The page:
De La Rue has reported “a good year”, and a big improvement in profitability at its Currency wing, in the first full year of the radical turnaround plan instigated by CEO Clive Vacher.
Announcing the group’s full year results today (26 May), Vacher said the turnaround initiative was “on track” and the group was “making good progress”.
After a tumultuous period involving disposals, closures and reorganisation, the security printing giant posted sales down 10.2% at £388.1m in the year to 27 March 2021.
Adjusted operating profit rocketed 60.8% to £38.1m, while the statutory figure was £14.5m due to exceptional charges of £22.6m, which reflected the “substantial asset impairment and reorganisation charges” related to the shuttering of banknote printing at its Gateshead facility.
Sales at its Currency wing were up 1.8% at £286.8m, while Authentication grew by 5.1% to £77.6m.
Identity Solutions sales slumped by nearly 70% at £23.7m, reflecting the controversial loss of the UK Passport contract and sale of its international Identity Solutions business.
The future focus for the group is on its Currency and Authentication businesses.
Currency was running at 100% capacity in the second half thanks to increased banknote volumes – despite the accelerated switch to card and contactless payments during the pandemic in some markets.
According to the Bank of England, the volume of banknotes in circulation has continued to increase despite the pandemic, rising from 3.96bn notes in 2020 to 4.54bn this year.
De La Rue is also expanding its UK banknote polymer manufacturing facility at its Westhoughton site.
Its Authentication wing has won £195m-worth of multi-year contracts since April 2022. Vacher reiterated the group’s ambitions for the operation to reach £100m of sales in the current financial year.
CFO Rob Harding explained that the drop in group profits following the disposal and completion of the passport contract was £12.2m, while Currency had shown a dramatic turnaround in fortunes.
“The Currency division’s profitability improvement jumps out,” he said.
“This division has shifted from a loss of £9.4m in the prior year to an operating profit of £16.2m this year, which is a huge improvement in underlying performance of £25.6m, and that’s really driving the overall group numbers.”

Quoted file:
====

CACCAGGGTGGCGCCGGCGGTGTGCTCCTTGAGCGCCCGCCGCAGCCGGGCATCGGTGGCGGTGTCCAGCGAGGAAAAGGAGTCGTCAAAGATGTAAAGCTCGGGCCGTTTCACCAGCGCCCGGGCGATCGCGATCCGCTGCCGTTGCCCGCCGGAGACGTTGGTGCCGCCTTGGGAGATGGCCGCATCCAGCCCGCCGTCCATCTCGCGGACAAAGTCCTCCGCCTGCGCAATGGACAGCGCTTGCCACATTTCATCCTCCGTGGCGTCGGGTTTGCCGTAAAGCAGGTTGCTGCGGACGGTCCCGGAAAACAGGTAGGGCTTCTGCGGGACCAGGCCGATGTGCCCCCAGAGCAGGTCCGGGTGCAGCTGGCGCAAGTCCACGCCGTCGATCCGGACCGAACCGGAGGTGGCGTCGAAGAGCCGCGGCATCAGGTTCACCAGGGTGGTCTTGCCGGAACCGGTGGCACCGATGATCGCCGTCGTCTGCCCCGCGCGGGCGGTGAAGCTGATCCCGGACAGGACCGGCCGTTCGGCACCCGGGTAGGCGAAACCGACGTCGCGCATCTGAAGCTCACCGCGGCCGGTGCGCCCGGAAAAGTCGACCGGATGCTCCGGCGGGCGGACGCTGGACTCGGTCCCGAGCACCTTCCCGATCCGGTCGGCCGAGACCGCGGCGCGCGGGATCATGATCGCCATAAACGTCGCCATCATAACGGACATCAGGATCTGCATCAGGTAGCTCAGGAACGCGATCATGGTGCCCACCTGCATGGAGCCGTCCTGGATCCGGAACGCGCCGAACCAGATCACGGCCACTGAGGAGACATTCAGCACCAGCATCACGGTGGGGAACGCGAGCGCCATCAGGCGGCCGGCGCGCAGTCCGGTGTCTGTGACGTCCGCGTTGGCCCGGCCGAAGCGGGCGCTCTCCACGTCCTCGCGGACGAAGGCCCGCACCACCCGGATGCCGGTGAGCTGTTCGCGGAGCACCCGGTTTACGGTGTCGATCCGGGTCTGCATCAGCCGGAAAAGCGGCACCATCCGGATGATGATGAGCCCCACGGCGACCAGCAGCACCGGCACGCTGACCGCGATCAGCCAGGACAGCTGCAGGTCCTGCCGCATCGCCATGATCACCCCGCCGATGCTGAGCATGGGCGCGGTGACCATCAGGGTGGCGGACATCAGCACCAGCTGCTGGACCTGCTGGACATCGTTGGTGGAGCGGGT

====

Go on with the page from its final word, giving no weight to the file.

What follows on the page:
Regarding the potential for De La Rue to supply Covid status vaccination certificates or technology, which caused its share price to spike last year, Vacher moved to cool expectations.
He stated: “By design there hasn’t been much talk about it, because Covid-19 vaccine certificates do not form any part of our going forward business plan.
“That said, we continue to have a very strong offering in both the physical and digital space for such a certificate and we continue to offer them to governments.
“But, given the uncertainty of whether the government will choose to implement the scheme, and whether that scheme would then be compatible and they would choose us, we are fully focused on the turnaround scheme as we designed it.”
De La Rue took out £36m of annualised costs during the period, and Harding said the business continued to look at further efficiencies, and at ways to mitigate rising input costs.
“We are seeing headwinds in terms of some of our raw materials costs and prices, as a result of Brexit etc, but we are mitigating that impact proactively by looking at other cost saving opportunities – we’re not going to sit back with a £36m cost-out programme, we’re looking at further efficiencies to drive additional cost savings.”
De La Rue’s share price had risen sharply over the past week, and slipped slightly to 200.50p after the announcement.
The new polymer £50 note featuring Alan Turning, and printed by De La Rue at Debden, will enter circulation next month.
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